Los Angeles, CA- Whether you know it or not, you've been captivated by what's known as the "Hero's Journey" for as long as you've been captivated by stories. Joseph Campbell codified this common template of tales that have engaged humans for as long as we've been around on earth. In its simplest form: a hero leaves home, goes on a journey, faces a decisive crisis, then comes home transformed with the 'elixir.' Think: Star Wars, Forrest Gump, The Lion King, The Matrix... But you can leverage this eternal model of engagement right in your trade show booth, by taking your prospects on your own "Hero's Journey." Here are three tips to help:
1. Create your Prospect's "Journey"
Cognitive Psychologist Jerome Bruner said that humans are 22 times more likely to remember a fact that's been wrapped in a story. Your trade show booth can utilize this fact by wrapping your messaging in a physical journey through incremental stations, qualifying questions and give-aways. I was lucky enough to attend a presentation from the Live Marketing creative agency describing their collaboration with tech company CenturyLink. Their booth utilized the "Hero's Journey" model to acheive award-winning results, taking prospects through a literal tunnel and deeper into CenturyLink's marketing messaging.
Can you break down your prospect's journey into 3 or 4 info-rich stations?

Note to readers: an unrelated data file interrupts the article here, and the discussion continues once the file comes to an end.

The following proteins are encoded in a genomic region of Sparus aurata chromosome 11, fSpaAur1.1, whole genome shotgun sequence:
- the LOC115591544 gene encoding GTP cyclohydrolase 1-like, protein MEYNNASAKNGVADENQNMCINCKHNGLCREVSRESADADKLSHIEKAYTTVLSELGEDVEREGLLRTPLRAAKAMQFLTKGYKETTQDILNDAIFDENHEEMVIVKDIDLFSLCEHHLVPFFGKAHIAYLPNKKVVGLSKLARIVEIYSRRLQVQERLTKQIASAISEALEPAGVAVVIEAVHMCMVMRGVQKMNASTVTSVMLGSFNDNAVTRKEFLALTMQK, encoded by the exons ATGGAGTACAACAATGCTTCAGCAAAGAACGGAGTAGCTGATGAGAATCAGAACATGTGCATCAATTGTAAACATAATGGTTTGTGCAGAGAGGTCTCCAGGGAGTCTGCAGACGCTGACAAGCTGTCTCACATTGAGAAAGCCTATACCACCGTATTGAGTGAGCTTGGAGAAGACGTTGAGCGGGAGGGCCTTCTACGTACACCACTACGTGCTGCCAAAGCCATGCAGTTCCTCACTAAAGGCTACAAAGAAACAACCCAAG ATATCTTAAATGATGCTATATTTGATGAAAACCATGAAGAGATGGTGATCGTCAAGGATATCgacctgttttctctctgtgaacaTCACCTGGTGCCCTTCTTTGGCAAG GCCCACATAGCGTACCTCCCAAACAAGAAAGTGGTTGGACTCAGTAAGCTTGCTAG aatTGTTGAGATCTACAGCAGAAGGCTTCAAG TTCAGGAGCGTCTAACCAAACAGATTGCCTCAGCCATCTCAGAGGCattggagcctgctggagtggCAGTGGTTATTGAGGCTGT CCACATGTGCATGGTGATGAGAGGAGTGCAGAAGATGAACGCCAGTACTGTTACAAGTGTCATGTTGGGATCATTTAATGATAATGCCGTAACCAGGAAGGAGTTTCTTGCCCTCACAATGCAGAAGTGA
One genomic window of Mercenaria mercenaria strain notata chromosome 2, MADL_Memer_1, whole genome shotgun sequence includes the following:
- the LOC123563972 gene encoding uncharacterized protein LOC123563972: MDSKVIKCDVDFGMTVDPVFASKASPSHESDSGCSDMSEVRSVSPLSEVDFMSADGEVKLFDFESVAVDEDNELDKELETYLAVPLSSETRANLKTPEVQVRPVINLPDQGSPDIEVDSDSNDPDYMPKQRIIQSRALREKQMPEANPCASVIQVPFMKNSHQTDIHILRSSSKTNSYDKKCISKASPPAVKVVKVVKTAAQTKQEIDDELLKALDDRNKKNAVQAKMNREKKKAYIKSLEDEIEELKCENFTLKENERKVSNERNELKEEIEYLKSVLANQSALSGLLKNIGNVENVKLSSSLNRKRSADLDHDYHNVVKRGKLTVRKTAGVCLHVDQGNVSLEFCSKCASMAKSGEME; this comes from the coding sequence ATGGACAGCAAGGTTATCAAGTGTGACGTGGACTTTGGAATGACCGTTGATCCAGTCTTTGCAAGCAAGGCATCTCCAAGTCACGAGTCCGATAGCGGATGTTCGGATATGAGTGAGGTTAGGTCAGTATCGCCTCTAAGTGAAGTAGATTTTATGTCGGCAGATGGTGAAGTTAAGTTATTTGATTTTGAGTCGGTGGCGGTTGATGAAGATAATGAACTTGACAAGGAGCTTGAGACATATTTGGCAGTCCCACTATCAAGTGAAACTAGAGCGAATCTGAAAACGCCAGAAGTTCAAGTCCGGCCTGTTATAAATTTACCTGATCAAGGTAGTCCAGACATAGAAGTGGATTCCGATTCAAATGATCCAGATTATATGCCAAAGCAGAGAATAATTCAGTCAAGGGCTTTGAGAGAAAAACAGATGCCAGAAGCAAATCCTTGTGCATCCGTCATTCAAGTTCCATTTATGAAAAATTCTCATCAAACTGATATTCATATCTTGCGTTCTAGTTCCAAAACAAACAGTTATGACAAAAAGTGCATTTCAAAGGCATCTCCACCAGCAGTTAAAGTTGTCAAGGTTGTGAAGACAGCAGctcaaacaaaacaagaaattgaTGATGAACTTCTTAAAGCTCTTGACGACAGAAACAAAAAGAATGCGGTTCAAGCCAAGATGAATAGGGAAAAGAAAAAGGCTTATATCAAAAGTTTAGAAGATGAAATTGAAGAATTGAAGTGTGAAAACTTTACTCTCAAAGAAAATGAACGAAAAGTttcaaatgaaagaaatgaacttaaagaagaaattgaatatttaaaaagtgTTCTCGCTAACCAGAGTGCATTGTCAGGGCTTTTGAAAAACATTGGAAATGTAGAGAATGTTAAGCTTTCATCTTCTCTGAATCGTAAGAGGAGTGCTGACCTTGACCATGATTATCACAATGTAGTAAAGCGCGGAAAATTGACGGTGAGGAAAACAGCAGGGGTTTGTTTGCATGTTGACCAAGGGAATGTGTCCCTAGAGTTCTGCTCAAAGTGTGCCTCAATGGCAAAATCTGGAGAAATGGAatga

2. Challenge your Prospect
Each station on the journey provides an opportunity to illustrate your prospect's pain points, and gives them an opportunity to engage. By involving your prospect in the story, they relate emotionally, releasing the neurotransmitter dopamine, which has been proven to make associated information easier to remember and with greater accuracy. A professional Trade Show emcee can guarantee that your booth challenges effectively anchor your messaging.
What messaging-related booth challenges can you create for your prospect to overcome?
3. Provide your Prospect the 'Elixir'
Of course, your product or service serves to help your prospect ultimately overcome their pain points. Finally, your prospect-hero can return home to headquarters, enlightened and ready to move deeper into your sales funnel. It's important to remember, your product or service is not the hero. Your prospect is the hero, and you are simply providing them with the tool to overcome their problems.
How can you frame your trade show prospect as 'hero,' not 'lead?'
By engaging the "Hero's Journey" in your trade show booth messaging, you can tap into your prospect's eternal fascination with this ancient model of storytelling. By creating a prospect journey, challenging them along the way, and providing them with your product or service as the solution, you may be surprised to find yourself a hero in your own marketing department.